When major news stations released an announcement that Miralax has been linked to behavioral problems in children, I froze. I stopped scrolling and kept reading. Miralax, a laxative commonly prescribed to children, was under scrutiny for allegedly causing side effects (including rage) in children. In particular, the ingredient PEG-3350 was in the spotlight.
As a mother who struggled for over a year with a chronically constipated child, I understand the seriousness of this problem. Left untreated, chronic constipation can lead to pain, anal fissures, rectal prolapse, and encopresis. Desperate for something, anything, to make my child feel better, I took him to the doctor, who told me to give him Miralax. As a dutiful mother set on helping my son, I drove out on a cold night to buy Miralax. I scanned the label but put the bottle back on the shelf. I couldn’t justify giving the ingredients, including PEG-3350, to my child. I was dejected leaving the pharmacy empty-handed, but I made a decision that I thought was best for my son’s health.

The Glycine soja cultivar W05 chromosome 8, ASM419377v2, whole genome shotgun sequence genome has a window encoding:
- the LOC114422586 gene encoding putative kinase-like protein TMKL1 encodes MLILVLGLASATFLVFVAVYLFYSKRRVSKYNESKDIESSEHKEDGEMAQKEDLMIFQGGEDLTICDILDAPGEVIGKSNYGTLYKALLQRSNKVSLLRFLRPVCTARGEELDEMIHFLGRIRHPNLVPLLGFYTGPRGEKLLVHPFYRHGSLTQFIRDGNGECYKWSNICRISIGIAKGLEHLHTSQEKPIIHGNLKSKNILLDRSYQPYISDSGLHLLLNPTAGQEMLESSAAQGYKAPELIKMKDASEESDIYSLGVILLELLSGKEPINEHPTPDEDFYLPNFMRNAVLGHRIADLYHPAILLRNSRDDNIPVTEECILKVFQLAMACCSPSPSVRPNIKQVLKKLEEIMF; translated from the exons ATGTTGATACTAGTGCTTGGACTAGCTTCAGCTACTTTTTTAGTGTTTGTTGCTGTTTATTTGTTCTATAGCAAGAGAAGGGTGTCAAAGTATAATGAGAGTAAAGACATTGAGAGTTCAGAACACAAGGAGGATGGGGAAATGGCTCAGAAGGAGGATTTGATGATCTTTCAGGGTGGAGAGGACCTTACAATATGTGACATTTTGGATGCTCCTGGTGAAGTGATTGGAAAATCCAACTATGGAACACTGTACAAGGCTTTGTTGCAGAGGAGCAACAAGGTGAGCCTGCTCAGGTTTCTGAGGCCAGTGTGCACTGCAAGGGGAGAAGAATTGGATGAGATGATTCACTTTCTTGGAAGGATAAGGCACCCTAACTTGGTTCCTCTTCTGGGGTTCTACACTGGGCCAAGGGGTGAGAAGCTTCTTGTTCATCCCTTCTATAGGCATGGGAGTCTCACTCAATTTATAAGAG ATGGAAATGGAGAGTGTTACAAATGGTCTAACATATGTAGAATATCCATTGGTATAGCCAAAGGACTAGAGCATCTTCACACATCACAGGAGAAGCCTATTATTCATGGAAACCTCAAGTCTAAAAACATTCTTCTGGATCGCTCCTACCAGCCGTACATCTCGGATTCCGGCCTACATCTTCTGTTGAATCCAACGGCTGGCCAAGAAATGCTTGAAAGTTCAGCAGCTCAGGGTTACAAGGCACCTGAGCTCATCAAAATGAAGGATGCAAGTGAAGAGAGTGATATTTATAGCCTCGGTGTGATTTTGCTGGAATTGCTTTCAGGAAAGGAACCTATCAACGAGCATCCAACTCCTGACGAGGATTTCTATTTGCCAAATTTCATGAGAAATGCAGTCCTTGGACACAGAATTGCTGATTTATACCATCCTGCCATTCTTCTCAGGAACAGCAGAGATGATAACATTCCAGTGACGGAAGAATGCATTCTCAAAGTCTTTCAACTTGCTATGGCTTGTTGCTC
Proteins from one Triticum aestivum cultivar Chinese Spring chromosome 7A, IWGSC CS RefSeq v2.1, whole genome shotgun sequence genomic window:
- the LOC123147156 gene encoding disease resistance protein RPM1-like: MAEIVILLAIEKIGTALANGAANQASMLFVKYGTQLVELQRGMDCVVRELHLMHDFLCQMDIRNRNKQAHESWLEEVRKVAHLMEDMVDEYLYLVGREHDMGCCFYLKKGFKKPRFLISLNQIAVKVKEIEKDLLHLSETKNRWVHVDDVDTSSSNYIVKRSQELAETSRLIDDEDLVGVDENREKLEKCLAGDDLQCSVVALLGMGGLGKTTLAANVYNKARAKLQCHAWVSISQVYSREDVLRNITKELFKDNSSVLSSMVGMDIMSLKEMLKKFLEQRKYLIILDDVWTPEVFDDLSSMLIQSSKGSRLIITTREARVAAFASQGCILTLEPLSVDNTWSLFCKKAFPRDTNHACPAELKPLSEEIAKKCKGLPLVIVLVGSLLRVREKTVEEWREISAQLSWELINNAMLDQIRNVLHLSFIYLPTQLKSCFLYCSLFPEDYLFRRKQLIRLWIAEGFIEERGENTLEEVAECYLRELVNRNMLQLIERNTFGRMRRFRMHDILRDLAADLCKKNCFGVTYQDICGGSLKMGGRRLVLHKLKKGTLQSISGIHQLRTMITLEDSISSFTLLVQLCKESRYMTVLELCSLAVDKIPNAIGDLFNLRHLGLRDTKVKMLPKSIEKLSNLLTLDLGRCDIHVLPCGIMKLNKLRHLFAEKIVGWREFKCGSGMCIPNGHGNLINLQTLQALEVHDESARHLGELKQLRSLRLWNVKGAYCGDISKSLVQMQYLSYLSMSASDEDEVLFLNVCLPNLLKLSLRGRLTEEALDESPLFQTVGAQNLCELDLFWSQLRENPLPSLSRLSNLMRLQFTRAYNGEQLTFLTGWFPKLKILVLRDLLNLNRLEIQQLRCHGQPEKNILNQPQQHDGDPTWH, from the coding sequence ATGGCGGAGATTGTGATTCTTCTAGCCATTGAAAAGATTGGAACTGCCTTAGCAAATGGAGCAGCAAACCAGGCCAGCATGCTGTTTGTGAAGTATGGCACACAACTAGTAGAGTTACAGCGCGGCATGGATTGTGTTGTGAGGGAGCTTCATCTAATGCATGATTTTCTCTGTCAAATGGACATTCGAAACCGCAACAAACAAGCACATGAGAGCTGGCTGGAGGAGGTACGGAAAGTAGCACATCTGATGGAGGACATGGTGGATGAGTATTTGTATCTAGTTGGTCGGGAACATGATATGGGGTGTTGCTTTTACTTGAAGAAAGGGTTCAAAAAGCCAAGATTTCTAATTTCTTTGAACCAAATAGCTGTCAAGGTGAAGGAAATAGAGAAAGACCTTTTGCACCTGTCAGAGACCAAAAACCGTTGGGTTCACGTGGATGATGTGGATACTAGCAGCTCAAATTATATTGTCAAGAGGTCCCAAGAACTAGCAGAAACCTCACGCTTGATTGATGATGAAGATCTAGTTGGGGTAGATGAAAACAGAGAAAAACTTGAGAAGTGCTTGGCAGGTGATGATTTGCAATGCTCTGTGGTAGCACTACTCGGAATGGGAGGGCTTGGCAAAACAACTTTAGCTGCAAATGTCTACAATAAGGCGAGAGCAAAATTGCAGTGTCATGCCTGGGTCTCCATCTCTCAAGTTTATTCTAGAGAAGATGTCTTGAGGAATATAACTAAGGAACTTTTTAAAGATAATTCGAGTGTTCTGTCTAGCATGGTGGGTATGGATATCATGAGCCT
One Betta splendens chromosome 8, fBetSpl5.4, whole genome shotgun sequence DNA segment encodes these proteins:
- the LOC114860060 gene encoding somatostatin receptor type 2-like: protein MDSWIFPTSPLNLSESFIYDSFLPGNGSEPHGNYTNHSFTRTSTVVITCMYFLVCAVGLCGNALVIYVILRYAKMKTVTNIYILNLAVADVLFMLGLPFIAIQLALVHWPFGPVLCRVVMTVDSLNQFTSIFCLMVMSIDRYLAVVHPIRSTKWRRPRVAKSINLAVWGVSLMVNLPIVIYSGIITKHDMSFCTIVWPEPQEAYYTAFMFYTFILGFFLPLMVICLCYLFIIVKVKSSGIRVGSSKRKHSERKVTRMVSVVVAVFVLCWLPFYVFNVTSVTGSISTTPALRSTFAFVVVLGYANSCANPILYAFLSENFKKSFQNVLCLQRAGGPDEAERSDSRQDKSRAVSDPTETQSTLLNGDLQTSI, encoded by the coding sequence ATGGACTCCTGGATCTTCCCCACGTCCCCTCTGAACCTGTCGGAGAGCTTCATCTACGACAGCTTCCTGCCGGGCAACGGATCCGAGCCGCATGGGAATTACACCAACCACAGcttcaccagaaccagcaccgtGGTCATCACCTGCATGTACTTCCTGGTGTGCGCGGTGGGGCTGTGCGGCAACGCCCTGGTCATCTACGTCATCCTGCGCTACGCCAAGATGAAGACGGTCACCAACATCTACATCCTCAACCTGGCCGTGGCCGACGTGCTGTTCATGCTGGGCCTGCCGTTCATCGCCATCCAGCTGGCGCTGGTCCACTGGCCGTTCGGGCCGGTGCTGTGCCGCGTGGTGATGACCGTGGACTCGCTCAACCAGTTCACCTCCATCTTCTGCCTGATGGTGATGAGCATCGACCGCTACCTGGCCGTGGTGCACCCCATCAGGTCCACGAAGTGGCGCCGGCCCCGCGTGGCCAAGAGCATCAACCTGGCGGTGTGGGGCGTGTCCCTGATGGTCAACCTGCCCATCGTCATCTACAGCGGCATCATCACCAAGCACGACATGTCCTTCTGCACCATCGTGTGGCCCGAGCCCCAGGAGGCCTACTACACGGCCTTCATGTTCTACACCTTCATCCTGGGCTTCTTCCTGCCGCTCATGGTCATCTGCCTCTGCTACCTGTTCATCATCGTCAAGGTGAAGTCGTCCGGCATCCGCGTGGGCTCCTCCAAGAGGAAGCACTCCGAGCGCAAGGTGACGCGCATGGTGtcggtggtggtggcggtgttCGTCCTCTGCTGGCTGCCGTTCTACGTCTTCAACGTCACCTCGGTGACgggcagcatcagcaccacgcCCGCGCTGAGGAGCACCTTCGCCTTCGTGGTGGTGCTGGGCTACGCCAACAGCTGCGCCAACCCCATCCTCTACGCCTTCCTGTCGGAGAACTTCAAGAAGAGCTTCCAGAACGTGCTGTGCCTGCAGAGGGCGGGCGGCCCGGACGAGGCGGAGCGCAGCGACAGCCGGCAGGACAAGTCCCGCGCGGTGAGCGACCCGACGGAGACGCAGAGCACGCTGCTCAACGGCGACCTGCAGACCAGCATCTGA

While I chose to pursue alternative treatments and forgo Miralax, the study’s results made me think. I was this close to giving my son a daily dose of Miralax. What if I had? Would he have been affected by behavioral problems? It might seem silly to ponder a topic like constipation in-depth, but I’ve been around enough children to know that this is a very common problem. It’s about time parents learn why it’s a problem and how to solve the problem in a healthy way rather than just put the figurative Band-Aid on it.
Causes of constipation
Before a parent can try to treat a child’s constipation, it is first helpful to understand the common causes of constipation in children. Interestingly, there are both physical and psychological causes.
- Not enough fiber in the child’s diet
- Changes in diet, especially around the time of transitioning from all liquids (e.g. formula or breast milk) to solids